One of the best things about working at Lion Brand is the great people that you get to work with. When I first started here, one of the first people I became friends with was Liz, who works on yarn development. When we decided to launch the Lion Brand podcast–YarnCraft–back in 2007, Liz was definitely a go-to person for interesting yarncrafting facts and stories to share. Eventually, she and I began co-hosting the show. We’ve done over 100 episodes, sharing pattern recommendations, techniques, stories, interviews with influential yarncrafters, and in doing so, we’ve also found ourselves with a lot of amazing listeners who share their comments and stories with us, some of whom have been with us for years.
Because of my friendship with Liz, I knew that when the company was recently planning her baby shower (for her first baby!), I wanted to do something special for her. I also knew that it would be wonderful to get not only my coworkers involved, but also our wonderful YarnCraft listeners.
When former Lion Brand Yarn Studio associate Gina Damico first told us that she was writing a young adult novel called Croak, we thought it was awesome news. But when she told us that she wanted to design an exclusive pattern inspired by the book, we were even more excited!
So what’s Croak about? It’s the story of Lex, a 16 year-old girl who is sent to live with her Uncle Mort for the summer, hoping that a few months of work on his farm will settle her wild ways. But Uncle Mort’s actually a Grim Reaper and he takes Lex under his wing. Join Lex as she explores the world of the reapers, in Gina’s debut novel.
In honor of her novel, Gina’s created an illusion scarf whose pattern you can only see at certain angles. Gina said about her inspiration:
I’ve always been a big fan of illusion knitting – it’s simple, fun, and creates an amazing effect that will impress the socks AND shoes off everyone you show it to. So when thinking about a fun accessory to create in conjunction with the release of Croak, an illusion scarf was the natural choice. Black and red stripes make for a quirky, offbeat look, and since the book is about grim reapers, the colors fit perfectly. As for the design, skulls were a must. They tie in to the plot, they offer a hint of the dark humor within, and as the saying goes, everyone loves a good skull. (I think that’s a saying. Eh, maybe not.) Thanks so much to Lion Brand for the chance to share my designs, and I hope you enjoy both the pattern and Croak!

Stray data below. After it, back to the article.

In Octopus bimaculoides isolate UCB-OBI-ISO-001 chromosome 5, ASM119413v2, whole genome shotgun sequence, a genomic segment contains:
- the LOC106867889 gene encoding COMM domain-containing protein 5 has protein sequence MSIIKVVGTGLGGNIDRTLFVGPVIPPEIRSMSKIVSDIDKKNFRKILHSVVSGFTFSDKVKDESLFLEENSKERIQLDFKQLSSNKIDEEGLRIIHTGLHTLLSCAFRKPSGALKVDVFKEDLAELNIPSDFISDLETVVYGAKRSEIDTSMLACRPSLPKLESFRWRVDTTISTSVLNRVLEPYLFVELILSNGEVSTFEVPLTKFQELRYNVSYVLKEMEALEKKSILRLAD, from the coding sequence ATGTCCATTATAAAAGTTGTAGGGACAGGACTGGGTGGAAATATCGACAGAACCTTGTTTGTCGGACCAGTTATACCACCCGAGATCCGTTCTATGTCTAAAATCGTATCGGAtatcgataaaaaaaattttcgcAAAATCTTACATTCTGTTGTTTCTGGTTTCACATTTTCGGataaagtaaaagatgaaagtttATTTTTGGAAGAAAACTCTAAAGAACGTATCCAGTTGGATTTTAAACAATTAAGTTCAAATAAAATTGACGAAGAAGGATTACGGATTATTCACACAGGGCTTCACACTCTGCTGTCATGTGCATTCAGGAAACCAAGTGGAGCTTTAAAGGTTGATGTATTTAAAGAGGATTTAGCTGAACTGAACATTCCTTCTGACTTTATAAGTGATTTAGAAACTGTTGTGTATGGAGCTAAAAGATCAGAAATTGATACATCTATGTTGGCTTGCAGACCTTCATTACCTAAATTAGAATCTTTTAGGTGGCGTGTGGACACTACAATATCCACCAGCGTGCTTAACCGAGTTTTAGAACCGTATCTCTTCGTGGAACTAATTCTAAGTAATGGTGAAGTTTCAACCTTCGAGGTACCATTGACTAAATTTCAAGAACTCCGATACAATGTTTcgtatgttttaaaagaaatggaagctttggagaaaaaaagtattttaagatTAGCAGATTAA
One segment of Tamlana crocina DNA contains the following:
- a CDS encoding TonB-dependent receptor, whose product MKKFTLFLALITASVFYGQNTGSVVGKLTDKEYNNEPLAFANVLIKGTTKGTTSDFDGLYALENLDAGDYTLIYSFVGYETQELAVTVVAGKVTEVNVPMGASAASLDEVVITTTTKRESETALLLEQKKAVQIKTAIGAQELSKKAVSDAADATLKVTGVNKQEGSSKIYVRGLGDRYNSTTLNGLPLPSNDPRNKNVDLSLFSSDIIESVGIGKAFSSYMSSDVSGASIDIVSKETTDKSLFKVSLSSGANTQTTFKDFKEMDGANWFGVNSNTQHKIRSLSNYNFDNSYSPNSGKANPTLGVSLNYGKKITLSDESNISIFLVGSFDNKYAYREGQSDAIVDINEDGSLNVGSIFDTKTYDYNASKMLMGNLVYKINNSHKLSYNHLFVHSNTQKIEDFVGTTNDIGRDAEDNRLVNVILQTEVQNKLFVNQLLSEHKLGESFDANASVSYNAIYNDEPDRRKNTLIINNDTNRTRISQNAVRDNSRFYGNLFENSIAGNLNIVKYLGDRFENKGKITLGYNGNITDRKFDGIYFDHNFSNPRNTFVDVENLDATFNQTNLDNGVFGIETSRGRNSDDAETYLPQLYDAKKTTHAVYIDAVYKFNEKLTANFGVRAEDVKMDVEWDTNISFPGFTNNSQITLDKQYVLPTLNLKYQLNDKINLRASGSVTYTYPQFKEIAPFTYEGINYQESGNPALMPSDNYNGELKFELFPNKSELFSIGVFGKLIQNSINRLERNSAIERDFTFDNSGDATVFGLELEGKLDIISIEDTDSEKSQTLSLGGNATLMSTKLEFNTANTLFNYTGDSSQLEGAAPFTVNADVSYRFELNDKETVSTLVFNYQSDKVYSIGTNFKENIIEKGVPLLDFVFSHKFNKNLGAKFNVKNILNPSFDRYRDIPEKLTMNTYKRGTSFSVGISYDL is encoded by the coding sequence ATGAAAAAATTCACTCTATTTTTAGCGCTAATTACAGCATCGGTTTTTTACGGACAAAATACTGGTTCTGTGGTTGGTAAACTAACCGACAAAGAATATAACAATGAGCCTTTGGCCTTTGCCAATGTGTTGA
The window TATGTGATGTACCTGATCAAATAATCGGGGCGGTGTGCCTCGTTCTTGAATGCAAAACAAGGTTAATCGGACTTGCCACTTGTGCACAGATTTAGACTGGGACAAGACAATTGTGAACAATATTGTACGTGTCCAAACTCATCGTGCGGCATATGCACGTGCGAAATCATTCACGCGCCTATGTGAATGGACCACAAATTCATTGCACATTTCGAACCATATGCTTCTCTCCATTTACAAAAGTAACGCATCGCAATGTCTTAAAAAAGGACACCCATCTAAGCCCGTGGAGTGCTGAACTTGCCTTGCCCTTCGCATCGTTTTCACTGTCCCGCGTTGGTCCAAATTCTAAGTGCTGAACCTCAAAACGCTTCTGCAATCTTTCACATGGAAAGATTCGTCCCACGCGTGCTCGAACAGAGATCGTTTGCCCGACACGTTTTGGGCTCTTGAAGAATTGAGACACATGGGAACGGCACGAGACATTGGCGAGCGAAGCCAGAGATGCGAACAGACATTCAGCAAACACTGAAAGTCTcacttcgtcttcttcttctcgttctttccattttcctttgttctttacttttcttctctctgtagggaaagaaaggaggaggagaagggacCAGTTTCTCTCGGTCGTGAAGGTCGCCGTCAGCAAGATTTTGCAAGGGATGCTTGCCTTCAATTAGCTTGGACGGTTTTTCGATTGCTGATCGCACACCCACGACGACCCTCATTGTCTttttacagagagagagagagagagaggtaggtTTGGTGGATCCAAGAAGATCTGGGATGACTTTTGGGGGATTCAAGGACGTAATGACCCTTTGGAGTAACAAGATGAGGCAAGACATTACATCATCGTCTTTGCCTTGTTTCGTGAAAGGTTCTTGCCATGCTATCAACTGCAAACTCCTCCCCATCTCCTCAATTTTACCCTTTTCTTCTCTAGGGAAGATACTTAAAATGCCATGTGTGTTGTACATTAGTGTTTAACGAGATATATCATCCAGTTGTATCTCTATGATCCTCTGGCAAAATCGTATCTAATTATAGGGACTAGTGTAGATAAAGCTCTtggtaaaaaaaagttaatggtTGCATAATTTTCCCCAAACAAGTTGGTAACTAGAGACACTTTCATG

Click here for the pattern on LionBrand.com!
Croak comes out TODAY and we’re so excited to get our hands on our own copies, so click here to learn more about it on Amazon and get one for yourself!
EDIT (10/18/12): Get the second book in the series, Scorch, now available in bookstores and online!
This is a guest blog post from Michelle, manager of the Lion Brand Yarn Studio, our flagship store in NYC. Michelle, Brandyce, and Zontee hosted the Lion Brand booth at Stitches West at the end of February.
This was my first-ever trip to a Stitches show, and it was a fabulous experience! Being the Studio Manager means that I spend a lot of my workday at a computer screen, and I don’t usually get out onto the sales floor as often as I’d like to. So Stitches was a welcome change. I got to talk to so many lovely people and see all kinds of beautiful garments and other handmade items. It was like being in a living, moving art gallery! And with the Stitches Fashion Show and so many interesting knit & crochet pieces roaming around, my to-do list grew about a foot!
Keep your mouse over the slideshow to read the captions. Please note: If you’re viewing this blog post in your email or RSS reader, you may need to click the title to view it online.